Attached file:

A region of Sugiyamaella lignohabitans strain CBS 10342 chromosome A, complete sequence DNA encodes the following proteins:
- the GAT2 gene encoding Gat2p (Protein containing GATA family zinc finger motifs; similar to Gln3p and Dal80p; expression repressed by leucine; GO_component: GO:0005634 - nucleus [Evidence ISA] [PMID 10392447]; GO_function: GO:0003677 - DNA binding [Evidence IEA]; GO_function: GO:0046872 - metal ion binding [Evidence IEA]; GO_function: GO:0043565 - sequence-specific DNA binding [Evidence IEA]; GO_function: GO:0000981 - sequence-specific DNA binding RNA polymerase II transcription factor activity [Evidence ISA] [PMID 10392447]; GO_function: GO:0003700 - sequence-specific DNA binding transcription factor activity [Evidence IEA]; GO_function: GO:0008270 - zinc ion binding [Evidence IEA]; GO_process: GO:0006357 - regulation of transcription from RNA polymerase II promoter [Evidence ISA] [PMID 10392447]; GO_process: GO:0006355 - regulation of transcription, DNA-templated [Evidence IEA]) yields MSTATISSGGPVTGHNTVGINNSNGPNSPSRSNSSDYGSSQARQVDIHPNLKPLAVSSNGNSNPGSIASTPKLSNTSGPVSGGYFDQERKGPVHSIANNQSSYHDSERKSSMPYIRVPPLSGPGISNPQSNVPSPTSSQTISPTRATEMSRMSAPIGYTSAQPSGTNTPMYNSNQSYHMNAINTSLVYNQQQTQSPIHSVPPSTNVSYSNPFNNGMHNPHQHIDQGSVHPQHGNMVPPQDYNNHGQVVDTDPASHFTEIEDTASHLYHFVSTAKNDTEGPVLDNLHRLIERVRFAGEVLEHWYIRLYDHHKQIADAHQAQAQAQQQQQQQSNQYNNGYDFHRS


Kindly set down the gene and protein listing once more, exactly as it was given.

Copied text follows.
A region of Sugiyamaella lignohabitans strain CBS 10342 chromosome A, complete sequence DNA encodes the following proteins:
- the GAT2 gene encoding Gat2p (Protein containing GATA family zinc finger motifs; similar to Gln3p and Dal80p; expression repressed by leucine; GO_component: GO:0005634 - nucleus [Evidence ISA] [PMID 10392447]; GO_function: GO:0003677 - DNA binding [Evidence IEA]; GO_function: GO:0046872 - metal ion binding [Evidence IEA]; GO_function: GO:0043565 - sequence-specific DNA binding [Evidence IEA]; GO_function: GO:0000981 - sequence-specific DNA binding RNA polymerase II transcription factor activity [Evidence ISA] [PMID 10392447]; GO_function: GO:0003700 - sequence-specific DNA binding transcription factor activity [Evidence IEA]; GO_function: GO:0008270 - zinc ion binding [Evidence IEA]; GO_process: GO:0006357 - regulation of transcription from RNA polymerase II promoter [Evidence ISA] [PMID 10392447]; GO_process: GO:0006355 - regulation of transcription, DNA-templated [Evidence IEA]) yields MSTATISSGGPVTGHNTVGINNSNGPNSPSRSNSSDYGSSQARQVDIHPNLKPLAVSSNGNSNPGSIASTPKLSNTSGPVSGGYFDQERKGPVHSIANNQSSYHDSERKSSMPYIRVPPLSGPGISNPQSNVPSPTSSQTISPTRATEMSRMSAPIGYTSAQPSGTNTPMYNSNQSYHMNAINTSLVYNQQQTQSPIHSVPPSTNVSYSNPFNNGMHNPHQHIDQGSVHPQHGNMVPPQDYNNHGQVVDTDPASHFTEIEDTASHLYHFVSTAKNDTEGPVLDNLHRLIERVRFAGEVLEHWYIRLYDHHKQIADAHQAQAQAQQQQQQQSNQYNNGYDFHRS